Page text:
The proportional justice is subdivided into four subspecies: (1) COMMUTATIVE OR CONTRACTUAL JUSTICE commands exchange of goods and services take place according to strict equality of values (e.g., commercial exchange, just regulation of prices, just remuneration for labor/work and insurance of contracts). It is mainly based on contracts. (2) DISTRIBUTIVE JUSTICE regulates the relations of a community with its members. It demands that benefits and burdens be distributed in the community according to the principle of proportional equality (e.g., the gradation of direct taxes according to income), according to needs, capabilities and merits. (3) CONTRIBUTIVE OR LEGAL JUSTICE obliges the members of a community to comply with the demands of the common good (e.g. tax laws, social legislation, military service). It is concerned with the general good of the community. Every person has the strict duty to contribute the share to the common good of those communities which essentially help it in securing existence and self-realization or assist it in the fulfillment of its obligations. (4) SOCIAL JUSTICE2 refers to the economic welfare of social groups. As such it demands a proportionate share for the social partners in the fruits of their economic cooperation. It demands a proportionate equitable distribution of the wealth of a nation among the different groups and regions of a society. It speaks of human dignity, of “proportionate share,” i.e., of the fruit of the economic process (proportionate according to one’s contribution and responsibility; different from “proportionalism”), and of the concentration in the hand of a minority that must be avoided. SOURCES: Compendium of Social Doctrine of the Church. Peschke, Karl H. Christian Ethics: Moral Theology in the Light of Vatican II. Vol. 2. Printing. Manila: Logos Publications, Inc., 2001. Revised Ed. 7th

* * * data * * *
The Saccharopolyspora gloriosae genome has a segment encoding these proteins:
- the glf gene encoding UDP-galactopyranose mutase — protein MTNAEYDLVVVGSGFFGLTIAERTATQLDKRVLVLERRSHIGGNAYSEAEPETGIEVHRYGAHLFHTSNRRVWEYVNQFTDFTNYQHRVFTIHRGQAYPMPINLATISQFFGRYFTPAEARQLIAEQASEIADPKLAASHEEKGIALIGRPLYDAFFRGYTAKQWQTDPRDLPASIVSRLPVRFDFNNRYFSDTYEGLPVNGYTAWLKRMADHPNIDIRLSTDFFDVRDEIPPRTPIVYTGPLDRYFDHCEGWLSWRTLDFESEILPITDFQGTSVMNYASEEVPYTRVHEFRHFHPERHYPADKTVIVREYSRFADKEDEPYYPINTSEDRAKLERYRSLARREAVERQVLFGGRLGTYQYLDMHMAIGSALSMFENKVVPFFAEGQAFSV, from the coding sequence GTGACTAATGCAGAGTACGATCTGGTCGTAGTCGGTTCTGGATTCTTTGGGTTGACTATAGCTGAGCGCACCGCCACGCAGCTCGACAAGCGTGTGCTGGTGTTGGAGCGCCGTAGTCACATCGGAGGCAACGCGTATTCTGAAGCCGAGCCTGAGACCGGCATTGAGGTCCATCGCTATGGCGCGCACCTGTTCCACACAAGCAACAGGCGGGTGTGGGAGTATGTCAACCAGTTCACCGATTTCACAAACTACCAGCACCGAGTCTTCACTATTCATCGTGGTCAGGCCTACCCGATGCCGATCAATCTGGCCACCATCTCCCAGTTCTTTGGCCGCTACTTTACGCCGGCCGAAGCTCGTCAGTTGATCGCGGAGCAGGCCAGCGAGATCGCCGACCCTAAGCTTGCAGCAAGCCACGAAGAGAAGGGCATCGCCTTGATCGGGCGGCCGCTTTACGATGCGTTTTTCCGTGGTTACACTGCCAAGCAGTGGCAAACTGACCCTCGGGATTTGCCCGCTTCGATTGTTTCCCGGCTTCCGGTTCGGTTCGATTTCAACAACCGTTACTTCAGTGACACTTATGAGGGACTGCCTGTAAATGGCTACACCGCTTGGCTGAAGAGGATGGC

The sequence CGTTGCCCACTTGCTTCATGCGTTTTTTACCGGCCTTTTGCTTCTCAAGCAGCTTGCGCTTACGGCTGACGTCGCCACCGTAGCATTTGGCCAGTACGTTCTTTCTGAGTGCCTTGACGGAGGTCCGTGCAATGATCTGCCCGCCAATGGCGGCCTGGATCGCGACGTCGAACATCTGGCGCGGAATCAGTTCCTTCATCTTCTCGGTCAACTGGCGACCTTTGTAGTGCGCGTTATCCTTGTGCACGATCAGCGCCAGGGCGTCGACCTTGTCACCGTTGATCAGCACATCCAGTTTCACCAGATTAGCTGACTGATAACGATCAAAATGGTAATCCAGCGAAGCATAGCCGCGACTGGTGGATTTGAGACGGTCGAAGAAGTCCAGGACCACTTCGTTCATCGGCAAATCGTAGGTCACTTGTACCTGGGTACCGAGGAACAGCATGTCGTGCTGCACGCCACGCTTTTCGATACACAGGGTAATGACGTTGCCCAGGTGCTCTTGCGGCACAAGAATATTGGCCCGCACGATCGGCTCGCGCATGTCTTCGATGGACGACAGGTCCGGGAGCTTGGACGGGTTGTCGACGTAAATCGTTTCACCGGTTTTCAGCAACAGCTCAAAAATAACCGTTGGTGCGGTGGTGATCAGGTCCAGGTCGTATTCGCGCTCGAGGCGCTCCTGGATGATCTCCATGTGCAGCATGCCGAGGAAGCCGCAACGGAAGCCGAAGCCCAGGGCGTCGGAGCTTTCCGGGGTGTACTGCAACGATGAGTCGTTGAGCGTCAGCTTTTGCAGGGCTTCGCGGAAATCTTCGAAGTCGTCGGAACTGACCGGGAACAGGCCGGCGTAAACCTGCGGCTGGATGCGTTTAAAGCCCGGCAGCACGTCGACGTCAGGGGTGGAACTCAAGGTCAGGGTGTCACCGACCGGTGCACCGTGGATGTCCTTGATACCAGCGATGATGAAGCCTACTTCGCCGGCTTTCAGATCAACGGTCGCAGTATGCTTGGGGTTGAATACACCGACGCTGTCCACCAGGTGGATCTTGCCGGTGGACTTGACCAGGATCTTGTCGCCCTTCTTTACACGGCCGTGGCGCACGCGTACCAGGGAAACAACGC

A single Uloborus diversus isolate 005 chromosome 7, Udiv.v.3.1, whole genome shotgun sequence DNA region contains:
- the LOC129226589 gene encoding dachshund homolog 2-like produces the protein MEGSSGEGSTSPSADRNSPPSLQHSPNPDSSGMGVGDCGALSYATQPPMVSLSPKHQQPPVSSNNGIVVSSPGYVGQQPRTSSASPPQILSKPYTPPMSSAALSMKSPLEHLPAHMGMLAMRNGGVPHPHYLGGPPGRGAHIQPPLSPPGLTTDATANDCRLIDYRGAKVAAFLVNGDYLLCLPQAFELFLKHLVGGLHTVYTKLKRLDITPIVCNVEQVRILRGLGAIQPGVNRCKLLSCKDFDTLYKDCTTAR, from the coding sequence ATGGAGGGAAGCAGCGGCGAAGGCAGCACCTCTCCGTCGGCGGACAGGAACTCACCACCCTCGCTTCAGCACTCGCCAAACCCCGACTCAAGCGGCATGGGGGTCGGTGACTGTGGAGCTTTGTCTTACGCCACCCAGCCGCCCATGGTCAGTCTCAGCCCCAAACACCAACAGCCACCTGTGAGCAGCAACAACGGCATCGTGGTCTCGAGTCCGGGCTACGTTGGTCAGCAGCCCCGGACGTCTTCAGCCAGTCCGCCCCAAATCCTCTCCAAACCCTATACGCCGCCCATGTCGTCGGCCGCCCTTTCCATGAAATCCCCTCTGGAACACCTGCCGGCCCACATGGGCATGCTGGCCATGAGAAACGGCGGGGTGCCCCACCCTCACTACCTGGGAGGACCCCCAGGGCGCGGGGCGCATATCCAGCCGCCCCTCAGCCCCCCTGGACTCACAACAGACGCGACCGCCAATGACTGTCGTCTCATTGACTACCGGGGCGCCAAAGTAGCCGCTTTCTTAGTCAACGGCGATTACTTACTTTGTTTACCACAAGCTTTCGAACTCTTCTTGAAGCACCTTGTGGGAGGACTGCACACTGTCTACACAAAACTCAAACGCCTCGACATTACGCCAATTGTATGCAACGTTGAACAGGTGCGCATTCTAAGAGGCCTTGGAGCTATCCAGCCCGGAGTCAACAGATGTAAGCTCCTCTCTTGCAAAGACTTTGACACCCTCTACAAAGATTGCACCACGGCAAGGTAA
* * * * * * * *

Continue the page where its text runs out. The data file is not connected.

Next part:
14. The common goal and the existential ends of men can be realized if common good is promoted by the society. The aim and function of society is common good. As conditions of social living, common good will be achieved if the society promotes solidarity and subsidiarity. Society necessitates the principles of solidarity and subsidiarity as orientation. Outline: I. Notion of Society A. Definition A.1 Wide Sense A.2 Restricted Sense B. Distinction between Community and Society B.1 Community B.2 Society C. The main cohesive force of a Society II. Common Good A. Definition B. Twofold Understanding of Common Good C. Conditions of Social Living D. Functions of Common Good E. Limits of the Scope of the Common Good
See QA issued by Pope Pius XI in 1931 and CSDC, 202: Ever greater importance has been given to social justice, which represents a real development in general justice that regulates social relationships according to the criterion of observance of the law. Social justice… concerns the social, political and economic aspects and, above all, the structural dimension of problems and their solutions.